Sometimes being a fancy chicken isn’t all it’s cracked up to be. With showy poofs of feathers on their heads, crested chickens often encounter daily challenges other breeds do not. A chicken keeper that is aware of these potential challenges can make adjustments to improve their chicken’s quality of life and ensure flock harmony. Let’s take a look at some of those challenges and some simple accommodations that can help our feathered-hat-wearing friends.
PROBLEMS CREATED BY CRESTS
Slower Social Response & Injuries
As a result of feathers covering their eyes to varying degrees, crested chickens often behave differently and attract unwanted attention. Having limited vision impedes a crested bird’s ability to react quickly to everyday social interactions such as respecting the social structure in a flock. Every flock has a pecking order that dictates which chickens have priority access to food, water, roosts, nest boxes, dusting holes, etc. When a bird wishes to enforce the pecking order, she can usually do so by moving towards a lower-ranking flock member, which is generally enough of a clue to the underling to get out of the way. However, crested chickens that are unable to see other birds approaching to claim priority status may receive their message via a sharp peck on the head instead, which can result in feather damage and injuries.
Public Relations Problems
Crested chickens are often accused of being less intelligent than other birds when the truth is: they simply can’t see well past their crest feathers. They can seem jumpy and may appear to over-react to certain interactions, but having obscured vision means are easily sneaked up on and surprised frequently. Imagine wearing a feather blindfold throughout your day and how that would impair your ability to find the front door, locate your lunch, negotiate past co-workers in the hallway, and to get out of harm’s way quickly. While this skittish behavior makes complete sense, it tends to relegate crested birds to the bottom of the pecking order and being bullied away from feeders, drinkers, dusting locations, and off roosts.
Delays in response time due to impaired vision can also be life-threatening to a crested chicken.While other birds may see a predator approaching from a distance and scurry to safety, a crested bird may not see the predator in time to escape or may have difficulty seeing their way to a safe location quickly enough to escape harm.
B&B for Insects
Everyone loves a fluffy feather bed, including lice and mites, which tend to set up camp among the feathers of crested birds. Inspect crests for insects regularly during regular physical exams.
Fair Weather Feathers & Overexposure
Rain, snow and ice pose unique problems for crested birds. Rain causes feathers to hang and separate, revealing the pink skin underneath. Since chickens have such keen vision and inspect novelties with their beaks, they are drawn to investigate pin feathers, the skin and feather shafts, which frequently causes a feather-picking problem that can create a vicious cycle of baldness, head injuries, and feather regeneration, followed by more feather picking. Feathers that get wet in drinkers in freezing temperatures can form icicles, which are uncomfortable, can cause frostbite and draw unwanted attention from pecking beaks. Molting also exposes the skin on the head, drawing unwanted attention to the area.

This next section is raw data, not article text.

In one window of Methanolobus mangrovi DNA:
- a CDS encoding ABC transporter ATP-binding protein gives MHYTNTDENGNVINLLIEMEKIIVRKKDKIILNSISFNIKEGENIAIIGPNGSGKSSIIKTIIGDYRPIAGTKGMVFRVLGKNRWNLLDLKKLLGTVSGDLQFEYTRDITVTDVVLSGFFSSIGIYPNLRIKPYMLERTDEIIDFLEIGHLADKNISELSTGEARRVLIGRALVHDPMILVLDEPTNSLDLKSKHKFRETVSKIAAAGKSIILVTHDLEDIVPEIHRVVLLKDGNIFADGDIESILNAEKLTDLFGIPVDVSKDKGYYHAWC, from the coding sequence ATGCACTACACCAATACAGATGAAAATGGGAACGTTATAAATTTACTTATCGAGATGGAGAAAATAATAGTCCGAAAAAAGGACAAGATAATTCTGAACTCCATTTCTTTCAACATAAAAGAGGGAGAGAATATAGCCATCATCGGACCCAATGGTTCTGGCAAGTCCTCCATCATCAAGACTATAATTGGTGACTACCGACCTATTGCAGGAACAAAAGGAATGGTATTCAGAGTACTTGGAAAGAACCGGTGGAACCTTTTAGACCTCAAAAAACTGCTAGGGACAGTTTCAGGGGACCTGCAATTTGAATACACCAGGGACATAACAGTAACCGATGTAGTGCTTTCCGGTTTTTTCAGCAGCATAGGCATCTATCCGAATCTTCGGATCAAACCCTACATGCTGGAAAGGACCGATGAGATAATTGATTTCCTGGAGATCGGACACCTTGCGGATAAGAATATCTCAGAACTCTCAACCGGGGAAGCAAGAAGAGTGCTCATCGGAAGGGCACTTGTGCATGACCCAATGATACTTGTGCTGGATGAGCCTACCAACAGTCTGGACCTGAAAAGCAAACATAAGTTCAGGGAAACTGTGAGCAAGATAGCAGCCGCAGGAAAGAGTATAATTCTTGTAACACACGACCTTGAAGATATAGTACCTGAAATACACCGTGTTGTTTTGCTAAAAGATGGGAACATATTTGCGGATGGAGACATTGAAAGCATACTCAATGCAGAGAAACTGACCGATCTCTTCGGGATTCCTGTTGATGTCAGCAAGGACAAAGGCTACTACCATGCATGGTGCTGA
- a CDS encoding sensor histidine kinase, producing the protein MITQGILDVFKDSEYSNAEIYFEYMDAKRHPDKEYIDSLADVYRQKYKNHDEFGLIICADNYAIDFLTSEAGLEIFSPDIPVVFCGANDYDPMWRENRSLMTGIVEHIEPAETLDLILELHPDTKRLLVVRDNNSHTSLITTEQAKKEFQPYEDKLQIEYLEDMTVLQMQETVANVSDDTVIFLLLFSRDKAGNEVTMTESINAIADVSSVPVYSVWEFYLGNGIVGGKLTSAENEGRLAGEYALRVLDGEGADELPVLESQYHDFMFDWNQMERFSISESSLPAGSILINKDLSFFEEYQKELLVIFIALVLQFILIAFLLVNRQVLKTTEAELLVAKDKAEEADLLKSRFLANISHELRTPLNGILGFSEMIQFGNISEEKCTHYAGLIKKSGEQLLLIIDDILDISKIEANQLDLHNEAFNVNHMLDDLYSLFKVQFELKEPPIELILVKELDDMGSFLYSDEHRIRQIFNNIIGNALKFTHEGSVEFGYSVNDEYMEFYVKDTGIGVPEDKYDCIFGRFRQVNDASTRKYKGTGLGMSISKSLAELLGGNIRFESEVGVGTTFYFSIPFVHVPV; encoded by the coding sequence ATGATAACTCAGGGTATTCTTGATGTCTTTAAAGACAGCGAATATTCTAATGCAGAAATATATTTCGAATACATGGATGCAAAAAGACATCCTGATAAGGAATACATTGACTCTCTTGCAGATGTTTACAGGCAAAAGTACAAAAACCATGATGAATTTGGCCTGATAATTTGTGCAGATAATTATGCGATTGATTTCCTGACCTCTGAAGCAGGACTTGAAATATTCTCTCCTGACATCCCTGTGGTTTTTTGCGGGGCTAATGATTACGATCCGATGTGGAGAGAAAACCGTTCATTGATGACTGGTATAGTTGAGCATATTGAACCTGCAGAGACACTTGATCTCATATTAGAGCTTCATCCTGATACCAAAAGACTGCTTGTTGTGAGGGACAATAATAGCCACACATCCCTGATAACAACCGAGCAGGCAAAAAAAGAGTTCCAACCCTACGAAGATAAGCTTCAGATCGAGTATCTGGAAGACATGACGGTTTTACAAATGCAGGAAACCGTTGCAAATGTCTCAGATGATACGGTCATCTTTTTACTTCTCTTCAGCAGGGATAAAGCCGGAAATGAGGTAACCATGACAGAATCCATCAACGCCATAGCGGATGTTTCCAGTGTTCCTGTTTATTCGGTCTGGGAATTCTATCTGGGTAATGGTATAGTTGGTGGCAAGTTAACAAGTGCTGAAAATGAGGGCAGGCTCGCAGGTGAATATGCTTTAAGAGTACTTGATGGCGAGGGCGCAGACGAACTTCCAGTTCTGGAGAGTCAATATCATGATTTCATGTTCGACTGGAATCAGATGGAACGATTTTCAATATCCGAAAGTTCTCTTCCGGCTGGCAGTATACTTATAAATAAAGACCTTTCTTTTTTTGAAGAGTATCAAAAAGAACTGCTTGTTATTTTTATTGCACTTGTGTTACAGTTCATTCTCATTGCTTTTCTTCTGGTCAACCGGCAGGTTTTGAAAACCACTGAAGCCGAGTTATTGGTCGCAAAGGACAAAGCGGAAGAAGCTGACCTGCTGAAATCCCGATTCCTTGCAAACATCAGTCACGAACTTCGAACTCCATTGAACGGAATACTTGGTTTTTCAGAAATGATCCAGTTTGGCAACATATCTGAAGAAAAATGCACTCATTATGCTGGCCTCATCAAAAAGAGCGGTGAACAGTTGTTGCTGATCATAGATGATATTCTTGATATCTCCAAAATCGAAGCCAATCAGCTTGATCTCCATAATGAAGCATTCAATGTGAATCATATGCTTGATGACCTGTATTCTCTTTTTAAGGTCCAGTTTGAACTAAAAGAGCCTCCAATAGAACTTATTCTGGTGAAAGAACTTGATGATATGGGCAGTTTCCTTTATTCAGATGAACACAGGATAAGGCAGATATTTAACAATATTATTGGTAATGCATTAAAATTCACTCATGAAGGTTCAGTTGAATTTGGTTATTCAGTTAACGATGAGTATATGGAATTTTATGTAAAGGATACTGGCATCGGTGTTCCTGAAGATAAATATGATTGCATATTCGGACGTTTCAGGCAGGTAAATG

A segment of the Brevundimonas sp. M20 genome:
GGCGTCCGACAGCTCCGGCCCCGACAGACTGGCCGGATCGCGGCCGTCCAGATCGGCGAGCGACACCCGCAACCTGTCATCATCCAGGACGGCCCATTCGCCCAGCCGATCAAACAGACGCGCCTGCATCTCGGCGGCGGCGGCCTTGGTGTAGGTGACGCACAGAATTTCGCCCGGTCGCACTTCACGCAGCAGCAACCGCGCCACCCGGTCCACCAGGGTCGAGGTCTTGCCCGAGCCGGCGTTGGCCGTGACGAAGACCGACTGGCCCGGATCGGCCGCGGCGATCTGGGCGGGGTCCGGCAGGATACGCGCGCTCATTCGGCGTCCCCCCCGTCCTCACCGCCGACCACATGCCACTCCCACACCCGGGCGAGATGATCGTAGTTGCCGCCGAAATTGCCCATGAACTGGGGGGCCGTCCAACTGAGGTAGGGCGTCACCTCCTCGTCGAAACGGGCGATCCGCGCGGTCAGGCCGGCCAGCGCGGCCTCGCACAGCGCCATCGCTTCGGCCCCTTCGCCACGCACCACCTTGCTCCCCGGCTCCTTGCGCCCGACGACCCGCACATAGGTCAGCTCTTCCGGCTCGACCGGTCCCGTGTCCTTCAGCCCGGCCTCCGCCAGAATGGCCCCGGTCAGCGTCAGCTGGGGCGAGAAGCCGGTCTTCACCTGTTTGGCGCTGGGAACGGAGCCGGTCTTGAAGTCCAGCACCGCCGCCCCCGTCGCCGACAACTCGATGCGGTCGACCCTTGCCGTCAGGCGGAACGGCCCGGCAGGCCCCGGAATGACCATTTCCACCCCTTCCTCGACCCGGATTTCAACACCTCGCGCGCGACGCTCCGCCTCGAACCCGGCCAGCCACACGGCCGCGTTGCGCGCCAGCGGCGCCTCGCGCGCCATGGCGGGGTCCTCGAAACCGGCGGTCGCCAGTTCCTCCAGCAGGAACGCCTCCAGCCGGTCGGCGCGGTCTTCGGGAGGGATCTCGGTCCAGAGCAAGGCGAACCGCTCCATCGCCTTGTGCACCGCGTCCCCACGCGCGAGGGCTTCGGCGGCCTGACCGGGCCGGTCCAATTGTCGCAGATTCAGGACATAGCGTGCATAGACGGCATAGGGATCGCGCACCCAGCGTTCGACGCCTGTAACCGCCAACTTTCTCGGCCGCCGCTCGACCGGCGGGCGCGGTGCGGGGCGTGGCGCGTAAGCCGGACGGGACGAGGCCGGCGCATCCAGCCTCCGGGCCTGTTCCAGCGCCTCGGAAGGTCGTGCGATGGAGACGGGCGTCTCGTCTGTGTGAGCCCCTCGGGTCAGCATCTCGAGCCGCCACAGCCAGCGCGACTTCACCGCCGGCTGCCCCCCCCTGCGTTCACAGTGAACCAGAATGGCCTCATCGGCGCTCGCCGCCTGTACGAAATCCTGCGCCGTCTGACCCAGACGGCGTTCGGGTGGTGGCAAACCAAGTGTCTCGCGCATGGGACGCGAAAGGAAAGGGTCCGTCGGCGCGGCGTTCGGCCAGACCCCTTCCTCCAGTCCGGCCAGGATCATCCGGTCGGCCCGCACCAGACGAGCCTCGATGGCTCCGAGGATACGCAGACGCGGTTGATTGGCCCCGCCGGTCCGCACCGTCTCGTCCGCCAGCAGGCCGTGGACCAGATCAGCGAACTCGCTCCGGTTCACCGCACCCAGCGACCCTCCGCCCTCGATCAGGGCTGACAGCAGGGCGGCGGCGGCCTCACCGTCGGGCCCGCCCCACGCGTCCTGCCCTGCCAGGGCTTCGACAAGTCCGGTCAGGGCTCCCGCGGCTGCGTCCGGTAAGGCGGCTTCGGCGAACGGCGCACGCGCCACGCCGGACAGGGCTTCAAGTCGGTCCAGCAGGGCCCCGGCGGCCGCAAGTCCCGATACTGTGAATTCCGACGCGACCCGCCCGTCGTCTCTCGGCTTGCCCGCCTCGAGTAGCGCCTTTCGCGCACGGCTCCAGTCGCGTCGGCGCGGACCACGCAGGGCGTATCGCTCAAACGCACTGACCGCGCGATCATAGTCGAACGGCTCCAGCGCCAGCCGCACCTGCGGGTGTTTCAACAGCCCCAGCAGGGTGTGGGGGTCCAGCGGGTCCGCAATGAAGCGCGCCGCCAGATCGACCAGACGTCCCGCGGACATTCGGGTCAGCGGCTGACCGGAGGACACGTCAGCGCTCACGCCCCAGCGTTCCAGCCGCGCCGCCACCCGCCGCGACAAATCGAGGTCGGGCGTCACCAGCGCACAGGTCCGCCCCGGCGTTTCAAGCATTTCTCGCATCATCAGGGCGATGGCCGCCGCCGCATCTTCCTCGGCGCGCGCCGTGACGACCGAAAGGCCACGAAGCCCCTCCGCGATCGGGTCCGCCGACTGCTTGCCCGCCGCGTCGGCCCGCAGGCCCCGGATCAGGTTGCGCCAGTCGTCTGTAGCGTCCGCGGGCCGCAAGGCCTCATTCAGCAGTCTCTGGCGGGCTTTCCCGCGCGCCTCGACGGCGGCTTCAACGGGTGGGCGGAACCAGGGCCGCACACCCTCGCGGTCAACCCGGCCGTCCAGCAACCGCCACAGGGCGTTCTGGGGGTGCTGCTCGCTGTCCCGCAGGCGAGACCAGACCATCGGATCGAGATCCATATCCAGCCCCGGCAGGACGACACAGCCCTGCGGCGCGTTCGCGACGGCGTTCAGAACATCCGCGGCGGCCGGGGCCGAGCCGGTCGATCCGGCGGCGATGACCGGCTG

Rain and molting combined to set the stage for a pecking injury for Doc Brown. Crested birds with injuries must be removed from the flock and the injuries tended to until healed and not returned to the flock until their feathers have grown back to avoid a never-ending picking problem.
SOLUTIONS TO CREST PROBLEMS
If a crested chicken is not participating in a fair or poultry show, there is no need for their vision to remain obscured by feathers. Trim crest feathers around the eyes with sharp, blunt-tipped scissors. If you can’t see their eyes, your birds can’t see well enough, so don’t be shy about the amount trimmed. Emerging pin feathers (as shown below) draw unwanted attention to the scalp of crested breeds. Never trim emerging pin feathers. The base of the feather shaft contains a blood supply, which will bleed if nicked.
Putting crest feathers in a ponytail on top of the head sometimes works to cover bald spots, hide pin feathers and to hide the scalp and some chicken keepers tie back their crested birds’ feathers with painter’s tape, but I haven’t found either of these to be especially helpful. The birds usually wriggle out of them in short order, creating another possible problem: ingestion of the ponytail holder or tape.
COLORED GOO IS NOT A SOLUTION!
JUST SAY “NO” TO COLORED “ANTI-PICK” PRODUCTS!
I do not recommend products that tint the skin and feathers blue or purple for several reasons. Coloring the wound does not conceal it from flockmates, in fact, the opposite is true! Chickens have superior color vision- better color vision than humans, and a novel colored goo or spray on another chicken’s body draws unwanted attention to the area, inviting exploration and additional picking. Further, the main ingredient of most cover-up products is alcohol, which burns like the surface of the sun on an open wound. Finally, colored dyes impede the ability to detect one of the first signs of infection, which is redness. Injured birds should be separated from flockmates and proper wound care administered until complete healing has occurred.
Re-introduction back into the flock without conflict will be extremely difficult if a bird is kept out of sight from flockmates for long periods of time. I recommend separating birds with crest injuries by housing them within a rabbit hutch or similar setup within the flock during the day to reduce these challenges. Once the injury has healed, re-integration is as simple as opening the “door” between the birds.